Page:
So here’s why I think we can’t resist telling stories about the fall of Man and the destruction of Earth.

Some people just like to see the world burn, a wise old butler once said, and he’s right, I guess. I for sure do. The concept is thrilling. A larger than, well, death memento mori moment. Everything we cared for, everything that mattered could be gone in an instant. Our whole style of living withers away, and with it the thin patina of civilization. That’s how those big American road trips through the end times like The Walking Dead or The Road show it.

But for me, to see the world burn is not enough. I found out that I deeply value the “post” part in my apocalyptic endeavors. That’s maybe why the recent revival of dystopias didn’t appeal to my taste. I think they’re a whole different kind of beast: Where post-apocalyptic tales mostly focus on a world remade by the forces that destroyed it, dystopias dwell on the downfall of society (often only of its lower rungs, while the upper classes thrive). If this is the way the world ends, I think I prefer the bang to the whimper. But curiosity gets the better of me more often than not.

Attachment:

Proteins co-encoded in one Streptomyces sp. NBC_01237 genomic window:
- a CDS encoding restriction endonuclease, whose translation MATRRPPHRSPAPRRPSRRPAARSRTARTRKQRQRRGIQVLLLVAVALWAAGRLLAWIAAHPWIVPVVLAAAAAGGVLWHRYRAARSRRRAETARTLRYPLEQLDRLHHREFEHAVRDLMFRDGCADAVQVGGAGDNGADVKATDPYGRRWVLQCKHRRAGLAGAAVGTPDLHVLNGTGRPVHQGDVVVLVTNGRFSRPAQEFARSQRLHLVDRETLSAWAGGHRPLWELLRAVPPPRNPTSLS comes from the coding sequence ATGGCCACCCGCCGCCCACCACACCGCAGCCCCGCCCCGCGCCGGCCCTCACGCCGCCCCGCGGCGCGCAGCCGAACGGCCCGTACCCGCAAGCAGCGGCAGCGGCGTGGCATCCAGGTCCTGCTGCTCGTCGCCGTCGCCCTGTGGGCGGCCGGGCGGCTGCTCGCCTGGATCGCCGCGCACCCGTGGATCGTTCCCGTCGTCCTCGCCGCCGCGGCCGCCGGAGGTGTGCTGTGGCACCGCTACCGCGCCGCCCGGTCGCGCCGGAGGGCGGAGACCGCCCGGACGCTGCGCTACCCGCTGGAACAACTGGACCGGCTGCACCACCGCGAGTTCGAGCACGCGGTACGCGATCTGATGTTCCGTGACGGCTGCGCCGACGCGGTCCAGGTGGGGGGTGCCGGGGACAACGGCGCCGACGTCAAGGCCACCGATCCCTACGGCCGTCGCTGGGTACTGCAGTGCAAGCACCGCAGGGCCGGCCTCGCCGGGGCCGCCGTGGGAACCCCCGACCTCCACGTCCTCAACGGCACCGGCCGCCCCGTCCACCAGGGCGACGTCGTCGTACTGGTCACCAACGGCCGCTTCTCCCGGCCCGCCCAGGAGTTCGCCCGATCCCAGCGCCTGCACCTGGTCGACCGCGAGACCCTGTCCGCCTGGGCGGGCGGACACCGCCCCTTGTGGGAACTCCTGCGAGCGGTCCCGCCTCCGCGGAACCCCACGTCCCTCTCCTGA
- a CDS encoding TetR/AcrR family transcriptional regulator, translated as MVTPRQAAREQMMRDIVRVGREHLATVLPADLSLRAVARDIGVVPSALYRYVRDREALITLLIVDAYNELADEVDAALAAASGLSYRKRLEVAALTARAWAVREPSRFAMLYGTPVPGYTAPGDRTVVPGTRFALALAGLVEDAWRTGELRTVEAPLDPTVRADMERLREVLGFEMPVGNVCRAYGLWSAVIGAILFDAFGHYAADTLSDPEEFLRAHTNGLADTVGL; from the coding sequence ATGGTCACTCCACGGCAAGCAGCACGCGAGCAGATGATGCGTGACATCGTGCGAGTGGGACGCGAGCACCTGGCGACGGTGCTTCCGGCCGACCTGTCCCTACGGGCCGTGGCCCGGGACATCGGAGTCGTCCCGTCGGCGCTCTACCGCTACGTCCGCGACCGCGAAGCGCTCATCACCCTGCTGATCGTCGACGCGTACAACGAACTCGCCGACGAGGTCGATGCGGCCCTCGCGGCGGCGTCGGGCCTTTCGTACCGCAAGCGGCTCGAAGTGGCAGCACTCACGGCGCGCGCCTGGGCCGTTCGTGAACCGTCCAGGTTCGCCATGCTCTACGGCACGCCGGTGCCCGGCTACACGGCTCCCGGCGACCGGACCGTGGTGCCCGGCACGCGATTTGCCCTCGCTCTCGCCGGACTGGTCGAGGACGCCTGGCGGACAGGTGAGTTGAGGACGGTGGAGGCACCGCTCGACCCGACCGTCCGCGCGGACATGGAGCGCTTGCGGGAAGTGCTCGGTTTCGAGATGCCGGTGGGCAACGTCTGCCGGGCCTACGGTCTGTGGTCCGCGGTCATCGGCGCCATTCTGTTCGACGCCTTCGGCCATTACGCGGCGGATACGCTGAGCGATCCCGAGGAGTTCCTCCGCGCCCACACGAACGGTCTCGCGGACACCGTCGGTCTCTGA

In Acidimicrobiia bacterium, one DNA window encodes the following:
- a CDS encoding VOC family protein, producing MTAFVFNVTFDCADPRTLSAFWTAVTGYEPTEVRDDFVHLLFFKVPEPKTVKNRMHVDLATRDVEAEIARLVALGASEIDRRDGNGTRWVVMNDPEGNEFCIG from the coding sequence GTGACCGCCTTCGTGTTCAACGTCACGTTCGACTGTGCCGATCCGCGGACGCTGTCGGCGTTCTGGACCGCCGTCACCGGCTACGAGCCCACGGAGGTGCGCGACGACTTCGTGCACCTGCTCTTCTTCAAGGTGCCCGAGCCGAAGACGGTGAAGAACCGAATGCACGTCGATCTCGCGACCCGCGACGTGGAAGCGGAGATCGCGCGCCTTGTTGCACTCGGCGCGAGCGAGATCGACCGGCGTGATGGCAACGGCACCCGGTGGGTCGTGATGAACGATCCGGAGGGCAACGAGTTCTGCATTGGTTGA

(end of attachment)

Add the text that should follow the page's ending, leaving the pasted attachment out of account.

It’s in our guts. It’s our survival instinct – devastating disasters shaped the collective consciousness of mankind, from real earthquakes and volcano eruptions to mythical endless winters and deluges. We are no cockroaches who will crawl out of radioactive zombiefied lava downpour just fine, so we better pay attention when disaster hits. The same instinct is still active today; catastrophes fascinate us: when planes crash or plagues strike, we go click.

We are compelled to ask: Who will survive? Me me me, some tiny inner MacGyver cries, and that’s how I’ll do it! And if the scope of time and destruction gets bigger, at least we want to know what will survive of us: Just silly things like the shopping list in Canticle for Leibowitz? Did we leave something eternal, something helpful for those who come after us, and will they still be human enough to appreciate it?